Mackenzie Elliott

Imprisoned In My Own Skin

Mackenzie Elliott
Imprisoned In My Own Skin

In eighth grade, I stopped eating.


I was on a competitive cheerleading squad for the sixth year in a row. The thing that was different about this particular year was that I had grown approximately 8 inches between sixth and eighth grade. I went from being the runt, to exceedingly average height between the start and end of middle school.


To most kids, that just meant being able to buy a new wardrobe before school started. For me, it meant going from a flyer, (the girl who got thrown in the air) to a base (the girl who did the throwing) in all our cheerleading stunts. I had attached so much value to being small because I absolutely loved flying. When my coaches moved me to a base position, I truly felt like it was a demotion of epic proportions.


I spent so much time cursing my fate as a girl of average height that it became my obsession to be small again.  I compared myself to literally every single one of my girl friends. 


I had a running mental list of where all the mirrors were in my house and how to avoid them. I hated looking at myself. I truly thought I was disgusting.


You know that thing that people do when someone compliments them? They’ll usually smile and blush and say “Naw, stop it! You’re too kind!” I took it way too far. I would actually refuse their compliments because I thought they were lying to my face. The fact that someone would tell me something I thought was so obviously not true was so offensive to me.


It wasn’t long before my obsession with my size crossed over into my eating habits. My goal was to eat as little as I possibly could without actually passing out. I would excuse myself from family dinners early and say that I had a lot of homework to do. At school, I would throw away the lunches my mom packed for me trying not to let any of my friends notice.


Eventually my family caught on and became really concerned about my health. The thing that was the ultimate wake up call for me was when my brother sat me down, practically in tears, and told me how beautiful I was and how I didn’t deserve to think about myself like that. That I was created for a purpose and it’s so much more than my outward appearance.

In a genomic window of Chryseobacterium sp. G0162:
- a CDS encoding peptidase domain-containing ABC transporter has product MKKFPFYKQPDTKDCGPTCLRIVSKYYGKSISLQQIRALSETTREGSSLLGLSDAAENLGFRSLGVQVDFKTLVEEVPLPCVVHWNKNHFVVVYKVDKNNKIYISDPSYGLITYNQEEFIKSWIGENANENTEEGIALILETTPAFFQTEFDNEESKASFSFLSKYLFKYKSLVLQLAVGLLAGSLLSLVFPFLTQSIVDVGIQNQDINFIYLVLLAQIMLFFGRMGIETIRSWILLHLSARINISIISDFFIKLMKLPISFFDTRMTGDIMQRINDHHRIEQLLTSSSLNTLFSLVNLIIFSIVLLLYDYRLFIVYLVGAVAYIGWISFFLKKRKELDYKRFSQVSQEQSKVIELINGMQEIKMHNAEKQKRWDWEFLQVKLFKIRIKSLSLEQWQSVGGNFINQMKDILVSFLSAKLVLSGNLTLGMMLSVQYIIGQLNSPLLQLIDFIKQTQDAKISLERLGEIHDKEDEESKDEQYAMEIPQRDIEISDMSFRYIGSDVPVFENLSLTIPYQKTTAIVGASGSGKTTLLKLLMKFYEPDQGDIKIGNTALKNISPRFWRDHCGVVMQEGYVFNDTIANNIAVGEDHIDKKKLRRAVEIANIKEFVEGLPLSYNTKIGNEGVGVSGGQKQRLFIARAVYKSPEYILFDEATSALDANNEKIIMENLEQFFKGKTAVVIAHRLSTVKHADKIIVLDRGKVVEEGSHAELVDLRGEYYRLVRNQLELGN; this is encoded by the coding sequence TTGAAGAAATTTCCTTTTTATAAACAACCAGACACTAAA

This was particularly striking to me because my brother is hilarious. He is a wizard at infusing everything he talks about with humor. So when he was actually serious with me about this, it caught me off guard. It was the first time that I thought there was a chance, however slim, that I was wrong about how I viewed my body.


Years passed by and I got out of cheerleading and got involved with the theater program. This is really where I began to heal. I was in a community of people who showered each other with love and encouragement all the time.


My dad noticed something during that time that altered how I viewed my body for the rest of my life.


I was getting down on myself because I was a lot skinnier than I had been when I had been constantly doing work outs in cheerleading practices. Most of my muscle mass had depleted and I could tell that I wasn’t as physically strong as I wanted to be.


When I brought this up to my dad, he said, “Isn’t amazing how we have the ability to transform our bodies into whatever we need them to be? While you were in cheerleading, you needed to be strong, so you trained until your body was able to do what you needed it to do. Now that you’re in theater, you need your body to be capable in a different way. No matter what we decide to do in life, we have the choice and ability to shape our bodies in whatever way we need them to be useful to us.”


And that was that.


I stopped viewing myself as a prisoner in my own body.


Suddenly, I had dominion over my body.


Of course, there are certain things about myself I can’t change. My height, my shoe size, my eye color. Those things I need to choose to love. But I no longer need to let what my body looks like dictate my goals. My goals dictate how I need to shape my body to be most useful to me. I had it backwards for so long.


Your body has a purpose; it’s a tool to help you achieve your dreams. 









Featured photo for this post by Mackenzie Maroney